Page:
Regions: the key to unlocking a renewable energy future
In the western U.S. a major change in how the electrical system is operated is underway. It is driven by economics, environmental policy and system reliability concerns. This change, from a balkanized, inefficiently operated grid to a coordinated, consolidated grid, just may be the key to our renewable energy future.
We have heard much recently about California’s ambitious new climate and renewable energy goals. In his 2015 State of the State address, Gov. Jerry Brown listed three main goals to be accomplished within the next 15 years. First, increase the amount of electricity the state derives from renewable sources from one-third to 50 percent. Second, reduce petroleum use in cars and trucks by up to 50 percent. Third, double the efficiency of existing buildings and make heating fuels cleaner.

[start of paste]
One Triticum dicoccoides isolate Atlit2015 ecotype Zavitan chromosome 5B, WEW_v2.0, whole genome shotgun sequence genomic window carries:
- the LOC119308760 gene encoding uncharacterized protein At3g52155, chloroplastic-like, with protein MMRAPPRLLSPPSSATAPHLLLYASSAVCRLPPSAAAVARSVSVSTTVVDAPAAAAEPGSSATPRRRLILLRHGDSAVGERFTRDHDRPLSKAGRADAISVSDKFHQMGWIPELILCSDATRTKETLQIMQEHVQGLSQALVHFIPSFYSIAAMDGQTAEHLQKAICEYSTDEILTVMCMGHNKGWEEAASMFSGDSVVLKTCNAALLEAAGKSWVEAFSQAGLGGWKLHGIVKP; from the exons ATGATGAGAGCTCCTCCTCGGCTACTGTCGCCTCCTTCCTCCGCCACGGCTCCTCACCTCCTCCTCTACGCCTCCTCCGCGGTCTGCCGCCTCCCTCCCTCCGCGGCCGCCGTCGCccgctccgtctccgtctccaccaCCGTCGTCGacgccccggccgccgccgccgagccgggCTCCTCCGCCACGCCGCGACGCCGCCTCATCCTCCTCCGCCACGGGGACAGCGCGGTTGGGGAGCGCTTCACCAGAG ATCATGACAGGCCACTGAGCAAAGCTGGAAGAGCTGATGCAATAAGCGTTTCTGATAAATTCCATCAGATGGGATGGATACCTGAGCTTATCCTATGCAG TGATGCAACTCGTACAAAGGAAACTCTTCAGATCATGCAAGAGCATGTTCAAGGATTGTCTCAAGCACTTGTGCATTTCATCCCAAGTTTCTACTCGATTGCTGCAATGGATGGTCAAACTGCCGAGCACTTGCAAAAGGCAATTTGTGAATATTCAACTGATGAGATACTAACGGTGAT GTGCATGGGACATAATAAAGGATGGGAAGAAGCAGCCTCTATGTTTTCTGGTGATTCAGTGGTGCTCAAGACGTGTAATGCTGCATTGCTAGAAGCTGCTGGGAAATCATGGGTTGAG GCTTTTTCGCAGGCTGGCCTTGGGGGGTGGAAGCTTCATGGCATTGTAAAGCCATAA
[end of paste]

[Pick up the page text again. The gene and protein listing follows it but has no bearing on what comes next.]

For California these goals are needed to maintain progress on a trajectory to a much bigger target. The real goal is an 80 percent greenhouse gas reduction by 2050, the emissions reduction the vast majority of the world’s climate scientists believe is necessary to forestall a global disaster and keep warming to 2 degrees Celsius.
We cannot reach our ambitious goals without a more coordinated grid. Years of research on deep penetrations of renewable energy into the region and nation’s electricity system agree that regional coordination, balancing area consolidation and related measures are essential elements for success.